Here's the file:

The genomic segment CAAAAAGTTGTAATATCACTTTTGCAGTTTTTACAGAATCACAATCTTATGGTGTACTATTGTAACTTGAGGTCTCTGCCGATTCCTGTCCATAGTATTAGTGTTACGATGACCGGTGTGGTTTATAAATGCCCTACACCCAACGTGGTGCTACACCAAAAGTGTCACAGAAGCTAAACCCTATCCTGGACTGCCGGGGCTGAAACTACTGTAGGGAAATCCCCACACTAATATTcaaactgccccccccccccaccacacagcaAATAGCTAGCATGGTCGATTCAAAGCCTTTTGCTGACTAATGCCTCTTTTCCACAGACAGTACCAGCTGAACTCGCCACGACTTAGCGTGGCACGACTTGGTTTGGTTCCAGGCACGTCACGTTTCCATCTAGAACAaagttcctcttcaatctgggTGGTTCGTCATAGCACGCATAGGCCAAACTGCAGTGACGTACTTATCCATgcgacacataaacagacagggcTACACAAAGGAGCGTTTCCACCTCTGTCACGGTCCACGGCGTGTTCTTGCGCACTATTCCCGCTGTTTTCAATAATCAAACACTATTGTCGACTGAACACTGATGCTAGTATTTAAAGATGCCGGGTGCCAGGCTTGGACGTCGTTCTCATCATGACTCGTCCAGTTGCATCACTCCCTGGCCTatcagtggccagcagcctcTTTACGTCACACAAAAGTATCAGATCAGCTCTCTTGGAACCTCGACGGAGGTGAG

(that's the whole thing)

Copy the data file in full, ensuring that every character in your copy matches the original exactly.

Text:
The genomic segment CAAAAAGTTGTAATATCACTTTTGCAGTTTTTACAGAATCACAATCTTATGGTGTACTATTGTAACTTGAGGTCTCTGCCGATTCCTGTCCATAGTATTAGTGTTACGATGACCGGTGTGGTTTATAAATGCCCTACACCCAACGTGGTGCTACACCAAAAGTGTCACAGAAGCTAAACCCTATCCTGGACTGCCGGGGCTGAAACTACTGTAGGGAAATCCCCACACTAATATTcaaactgccccccccccccaccacacagcaAATAGCTAGCATGGTCGATTCAAAGCCTTTTGCTGACTAATGCCTCTTTTCCACAGACAGTACCAGCTGAACTCGCCACGACTTAGCGTGGCACGACTTGGTTTGGTTCCAGGCACGTCACGTTTCCATCTAGAACAaagttcctcttcaatctgggTGGTTCGTCATAGCACGCATAGGCCAAACTGCAGTGACGTACTTATCCATgcgacacataaacagacagggcTACACAAAGGAGCGTTTCCACCTCTGTCACGGTCCACGGCGTGTTCTTGCGCACTATTCCCGCTGTTTTCAATAATCAAACACTATTGTCGACTGAACACTGATGCTAGTATTTAAAGATGCCGGGTGCCAGGCTTGGACGTCGTTCTCATCATGACTCGTCCAGTTGCATCACTCCCTGGCCTatcagtggccagcagcctcTTTACGTCACACAAAAGTATCAGATCAGCTCTCTTGGAACCTCGACGGAGGTGAG